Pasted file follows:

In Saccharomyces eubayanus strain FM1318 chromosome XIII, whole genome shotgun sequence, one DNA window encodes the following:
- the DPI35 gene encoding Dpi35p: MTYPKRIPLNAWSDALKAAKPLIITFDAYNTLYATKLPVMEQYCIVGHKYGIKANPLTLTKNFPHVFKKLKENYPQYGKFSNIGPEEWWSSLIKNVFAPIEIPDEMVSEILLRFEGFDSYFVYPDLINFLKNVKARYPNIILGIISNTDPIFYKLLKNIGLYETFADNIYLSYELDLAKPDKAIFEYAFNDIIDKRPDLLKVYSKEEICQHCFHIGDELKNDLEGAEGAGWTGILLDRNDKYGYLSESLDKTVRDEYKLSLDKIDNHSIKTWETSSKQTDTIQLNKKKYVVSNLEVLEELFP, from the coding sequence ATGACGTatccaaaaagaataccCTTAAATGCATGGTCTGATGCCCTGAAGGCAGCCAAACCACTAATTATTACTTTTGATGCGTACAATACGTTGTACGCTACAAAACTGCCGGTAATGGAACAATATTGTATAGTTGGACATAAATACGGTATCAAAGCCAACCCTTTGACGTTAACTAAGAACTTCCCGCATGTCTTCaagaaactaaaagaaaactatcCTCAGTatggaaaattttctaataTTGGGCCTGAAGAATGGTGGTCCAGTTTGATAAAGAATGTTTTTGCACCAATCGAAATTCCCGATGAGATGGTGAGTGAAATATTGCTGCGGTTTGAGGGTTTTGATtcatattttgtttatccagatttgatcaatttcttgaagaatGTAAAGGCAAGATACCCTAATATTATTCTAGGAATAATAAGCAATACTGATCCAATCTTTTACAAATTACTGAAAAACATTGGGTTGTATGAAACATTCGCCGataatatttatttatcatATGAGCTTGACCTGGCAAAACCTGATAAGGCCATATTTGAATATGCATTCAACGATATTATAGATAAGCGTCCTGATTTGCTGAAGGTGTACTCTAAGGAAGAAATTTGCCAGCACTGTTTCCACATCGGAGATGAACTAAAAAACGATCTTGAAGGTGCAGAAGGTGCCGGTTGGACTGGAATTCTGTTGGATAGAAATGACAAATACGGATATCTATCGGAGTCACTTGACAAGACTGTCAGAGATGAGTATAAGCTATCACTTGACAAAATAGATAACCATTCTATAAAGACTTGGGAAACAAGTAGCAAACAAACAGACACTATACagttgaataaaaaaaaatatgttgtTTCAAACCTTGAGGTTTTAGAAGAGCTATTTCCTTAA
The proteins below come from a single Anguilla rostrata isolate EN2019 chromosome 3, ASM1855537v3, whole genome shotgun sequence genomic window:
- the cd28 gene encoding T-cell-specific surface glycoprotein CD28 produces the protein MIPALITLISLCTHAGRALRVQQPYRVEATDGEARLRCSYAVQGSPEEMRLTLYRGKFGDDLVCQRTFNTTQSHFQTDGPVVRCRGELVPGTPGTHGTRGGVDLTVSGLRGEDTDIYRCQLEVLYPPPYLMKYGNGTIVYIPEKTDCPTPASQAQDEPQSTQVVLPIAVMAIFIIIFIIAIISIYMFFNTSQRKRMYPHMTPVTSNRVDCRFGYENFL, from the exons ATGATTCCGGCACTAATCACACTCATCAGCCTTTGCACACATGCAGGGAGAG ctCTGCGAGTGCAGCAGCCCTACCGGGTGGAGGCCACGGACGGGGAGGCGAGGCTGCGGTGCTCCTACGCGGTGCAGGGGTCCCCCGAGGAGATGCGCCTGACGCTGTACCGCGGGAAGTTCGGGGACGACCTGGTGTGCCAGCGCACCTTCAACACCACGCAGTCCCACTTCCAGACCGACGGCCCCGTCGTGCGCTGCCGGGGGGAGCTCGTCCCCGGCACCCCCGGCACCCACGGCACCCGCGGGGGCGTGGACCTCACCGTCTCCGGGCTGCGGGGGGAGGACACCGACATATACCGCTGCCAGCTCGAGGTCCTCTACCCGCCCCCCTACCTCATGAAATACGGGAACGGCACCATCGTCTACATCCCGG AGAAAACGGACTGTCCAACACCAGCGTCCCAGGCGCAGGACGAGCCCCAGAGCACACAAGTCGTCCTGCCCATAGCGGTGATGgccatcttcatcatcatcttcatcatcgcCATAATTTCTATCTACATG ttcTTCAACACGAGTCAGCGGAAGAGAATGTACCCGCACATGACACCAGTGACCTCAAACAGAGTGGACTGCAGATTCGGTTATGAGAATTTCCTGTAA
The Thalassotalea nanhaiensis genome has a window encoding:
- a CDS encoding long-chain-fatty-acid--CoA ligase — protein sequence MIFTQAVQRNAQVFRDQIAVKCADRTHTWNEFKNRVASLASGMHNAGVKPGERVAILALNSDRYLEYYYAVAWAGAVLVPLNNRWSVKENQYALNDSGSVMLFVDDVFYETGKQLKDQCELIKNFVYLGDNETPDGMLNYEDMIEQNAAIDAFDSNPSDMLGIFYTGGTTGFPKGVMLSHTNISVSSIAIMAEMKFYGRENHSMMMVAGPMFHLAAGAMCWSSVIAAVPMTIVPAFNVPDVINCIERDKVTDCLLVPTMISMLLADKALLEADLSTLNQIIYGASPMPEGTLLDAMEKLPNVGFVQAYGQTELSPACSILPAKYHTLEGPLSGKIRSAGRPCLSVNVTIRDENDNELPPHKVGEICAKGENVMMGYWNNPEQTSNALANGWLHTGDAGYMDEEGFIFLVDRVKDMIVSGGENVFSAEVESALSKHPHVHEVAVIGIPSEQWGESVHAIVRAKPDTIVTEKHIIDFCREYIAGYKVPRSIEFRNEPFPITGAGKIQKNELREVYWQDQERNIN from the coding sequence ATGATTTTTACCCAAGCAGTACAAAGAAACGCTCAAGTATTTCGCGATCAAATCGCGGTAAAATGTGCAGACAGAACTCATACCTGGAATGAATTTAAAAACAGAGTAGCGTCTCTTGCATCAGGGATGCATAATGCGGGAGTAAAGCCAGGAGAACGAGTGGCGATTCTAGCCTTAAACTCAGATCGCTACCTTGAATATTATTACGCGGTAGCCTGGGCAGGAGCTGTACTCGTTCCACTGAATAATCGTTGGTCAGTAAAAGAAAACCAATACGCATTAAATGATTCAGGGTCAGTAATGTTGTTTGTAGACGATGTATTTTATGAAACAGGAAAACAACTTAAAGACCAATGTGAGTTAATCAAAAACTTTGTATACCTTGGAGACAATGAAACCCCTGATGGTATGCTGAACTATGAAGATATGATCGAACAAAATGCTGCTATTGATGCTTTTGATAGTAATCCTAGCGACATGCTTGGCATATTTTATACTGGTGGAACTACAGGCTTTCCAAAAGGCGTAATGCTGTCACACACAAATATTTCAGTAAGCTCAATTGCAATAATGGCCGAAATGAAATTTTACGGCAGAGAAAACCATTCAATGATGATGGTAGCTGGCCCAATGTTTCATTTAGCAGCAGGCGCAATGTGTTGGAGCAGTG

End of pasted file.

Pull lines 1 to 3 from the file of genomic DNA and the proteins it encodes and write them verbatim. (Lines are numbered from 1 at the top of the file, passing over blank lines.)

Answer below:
In Saccharomyces eubayanus strain FM1318 chromosome XIII, whole genome shotgun sequence, one DNA window encodes the following:
- the DPI35 gene encoding Dpi35p: MTYPKRIPLNAWSDALKAAKPLIITFDAYNTLYATKLPVMEQYCIVGHKYGIKANPLTLTKNFPHVFKKLKENYPQYGKFSNIGPEEWWSSLIKNVFAPIEIPDEMVSEILLRFEGFDSYFVYPDLINFLKNVKARYPNIILGIISNTDPIFYKLLKNIGLYETFADNIYLSYELDLAKPDKAIFEYAFNDIIDKRPDLLKVYSKEEICQHCFHIGDELKNDLEGAEGAGWTGILLDRNDKYGYLSESLDKTVRDEYKLSLDKIDNHSIKTWETSSKQTDTIQLNKKKYVVSNLEVLEELFP, from the coding sequence ATGACGTatccaaaaagaataccCTTAAATGCATGGTCTGATGCCCTGAAGGCAGCCAAACCACTAATTATTACTTTTGATGCGTACAATACGTTGTACGCTACAAAACTGCCGGTAATGGAACAATATTGTATAGTTGGACATAAATACGGTATCAAAGCCAACCCTTTGACGTTAACTAAGAACTTCCCGCATGTCTTCaagaaactaaaagaaaactatcCTCAGTatggaaaattttctaataTTGGGCCTGAAGAATGGTGGTCCAGTTTGATAAAGAATGTTTTTGCACCAATCGAAATTCCCGATGAGATGGTGAGTGAAATATTGCTGCGGTTTGAGGGTTTTGATtcatattttgtttatccagatttgatcaatttcttgaagaatGTAAAGGCAAGATACCCTAATATTATTCTAGGAATAATAAGCAATACTGATCCAATCTTTTACAAATTACTGAAAAACATTGGGTTGTATGAAACATTCGCCGataatatttatttatcatATGAGCTTGACCTGGCAAAACCTGATAAGGCCATATTTGAATATGCATTCAACGATATTATAGATAAGCGTCCTGATTTGCTGAAGGTGTACTCTAAGGAAGAAATTTGCCAGCACTGTTTCCACATCGGAGATGAACTAAAAAACGATCTTGAAGGTGCAGAAGGTGCCGGTTGGACTGGAATTCTGTTGGATAGAAATGACAAATACGGATATCTATCGGAGTCACTTGACAAGACTGTCAGAGATGAGTATAAGCTATCACTTGACAAAATAGATAACCATTCTATAAAGACTTGGGAAACAAGTAGCAAACAAACAGACACTATACagttgaataaaaaaaaatatgttgtTTCAAACCTTGAGGTTTTAGAAGAGCTATTTCCTTAA
The proteins below come from a single Anguilla rostrata isolate EN2019 chromosome 3, ASM1855537v3, whole genome shotgun sequence genomic window: